I am studying in the Leadership, Higher and Adult Education (LHAE) program at OISE [Ontario Institute for Studies in Education] as well as the Dynamics of Global Change program at the Munk School of Global Affairs. My research looks at digital crisis response networks, i.e., how citizens leverage technology to respond to crises in cyberspace. Specifically I look at the risks associated with responding to crises online, e.g. digital, physical, and psychological risks, and study how to apply organizational resilience theory to digital response networks to mitigate risk. This research is funded by the University of Toronto for years one and two, and the Social Sciences and Humanities Research Council Two-Year Doctoral Award for years three and four.
The past four years at the University of Toronto have been a fabulous experience; I have been humbled to meet and work with some great minds. I have worked with the Citizen Lab, which is both high-profile in its research and profound in its impact on raising awareness and influencing policy around privacy and digital surveillance both locally and overseas. OISE has been incredibly flexible, granting me the autonomy to research an area beyond the usual scope of my program, and professors have been supportive in collaborating on my research that is distant from their personal interests.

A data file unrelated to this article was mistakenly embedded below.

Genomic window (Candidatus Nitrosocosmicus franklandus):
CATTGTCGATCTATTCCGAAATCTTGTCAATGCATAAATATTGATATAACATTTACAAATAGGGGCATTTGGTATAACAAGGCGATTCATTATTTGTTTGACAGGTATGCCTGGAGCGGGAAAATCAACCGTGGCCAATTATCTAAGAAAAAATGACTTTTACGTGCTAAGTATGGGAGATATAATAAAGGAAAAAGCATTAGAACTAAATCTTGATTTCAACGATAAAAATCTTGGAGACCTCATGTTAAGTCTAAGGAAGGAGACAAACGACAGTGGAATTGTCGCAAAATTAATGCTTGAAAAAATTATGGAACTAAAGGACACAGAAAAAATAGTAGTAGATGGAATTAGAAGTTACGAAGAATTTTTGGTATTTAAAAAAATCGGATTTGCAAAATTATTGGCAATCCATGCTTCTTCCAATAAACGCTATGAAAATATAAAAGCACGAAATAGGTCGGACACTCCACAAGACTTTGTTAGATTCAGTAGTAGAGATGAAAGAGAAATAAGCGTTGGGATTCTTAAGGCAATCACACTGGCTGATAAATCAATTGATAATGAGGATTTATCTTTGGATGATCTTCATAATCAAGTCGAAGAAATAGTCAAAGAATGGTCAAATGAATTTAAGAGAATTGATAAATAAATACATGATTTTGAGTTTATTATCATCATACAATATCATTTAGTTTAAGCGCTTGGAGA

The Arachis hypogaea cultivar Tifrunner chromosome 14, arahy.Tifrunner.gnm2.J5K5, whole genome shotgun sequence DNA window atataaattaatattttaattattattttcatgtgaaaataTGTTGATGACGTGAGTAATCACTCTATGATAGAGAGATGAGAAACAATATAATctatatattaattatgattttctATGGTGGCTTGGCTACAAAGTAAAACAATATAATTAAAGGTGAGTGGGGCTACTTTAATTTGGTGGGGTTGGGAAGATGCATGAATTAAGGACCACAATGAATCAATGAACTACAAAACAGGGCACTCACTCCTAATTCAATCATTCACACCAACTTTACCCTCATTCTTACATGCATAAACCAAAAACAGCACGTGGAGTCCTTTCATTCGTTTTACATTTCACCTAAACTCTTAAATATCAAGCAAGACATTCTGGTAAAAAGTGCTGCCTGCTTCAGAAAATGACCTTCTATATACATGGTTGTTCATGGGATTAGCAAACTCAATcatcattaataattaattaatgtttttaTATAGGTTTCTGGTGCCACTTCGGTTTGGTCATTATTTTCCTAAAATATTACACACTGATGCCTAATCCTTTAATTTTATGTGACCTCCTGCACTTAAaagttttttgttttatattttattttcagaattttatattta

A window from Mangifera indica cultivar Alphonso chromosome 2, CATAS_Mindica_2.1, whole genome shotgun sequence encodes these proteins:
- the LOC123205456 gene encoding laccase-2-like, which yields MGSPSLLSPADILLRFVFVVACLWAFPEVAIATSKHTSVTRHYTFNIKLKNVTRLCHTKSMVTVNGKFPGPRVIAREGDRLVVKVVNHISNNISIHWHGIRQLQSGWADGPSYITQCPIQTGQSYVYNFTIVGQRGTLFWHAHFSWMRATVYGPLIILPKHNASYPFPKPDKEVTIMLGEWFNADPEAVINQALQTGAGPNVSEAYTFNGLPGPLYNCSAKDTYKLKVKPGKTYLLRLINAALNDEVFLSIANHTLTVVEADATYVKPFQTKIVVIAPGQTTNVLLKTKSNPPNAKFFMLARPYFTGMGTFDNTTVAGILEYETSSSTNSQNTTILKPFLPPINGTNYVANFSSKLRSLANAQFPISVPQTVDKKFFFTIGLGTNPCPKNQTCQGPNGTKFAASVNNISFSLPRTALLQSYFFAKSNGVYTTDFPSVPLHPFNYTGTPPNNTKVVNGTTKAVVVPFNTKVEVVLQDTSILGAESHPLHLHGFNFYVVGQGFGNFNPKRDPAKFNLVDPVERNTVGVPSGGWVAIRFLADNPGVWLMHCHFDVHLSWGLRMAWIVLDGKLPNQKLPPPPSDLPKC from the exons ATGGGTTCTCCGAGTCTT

My work through the Citizen Lab has opened many opportunities for me to travel and speak at conferences. I have presented at conferences across North America and overseas, including the United Nations-led Internet Governance Forum (IGF) in Bali, Indonesia, and the Information Activism Camp in Milan, Italy. I have attended the Freedom of Expression conference in Bangkok, Thailand, and the Iran Cyber Dialogue in Valencia, Spain. Each experience has given me the opportunity to talk about my research and to learn about new facets.
I was recently accepted for a three-month internship with the UN at the Office for the Coordination of Humanitarian Affairs (OCHA). I’ll spend September through December 2015 in Geneva where I will complete some of my doctoral research.
The connections made with fellow academics and practitioners have also created many opportunities for local and international collaboration, as well as ongoing support and exchange of ideas and research. As you move through your studies—whether it’s sharing a different take on some of your readings, analyzing current literature in the media with your research lens, or the preliminary sharing of some of your research findings—get into the practice of sharing what you learn. It will make the writing process easier. It will build your reputation and publication history.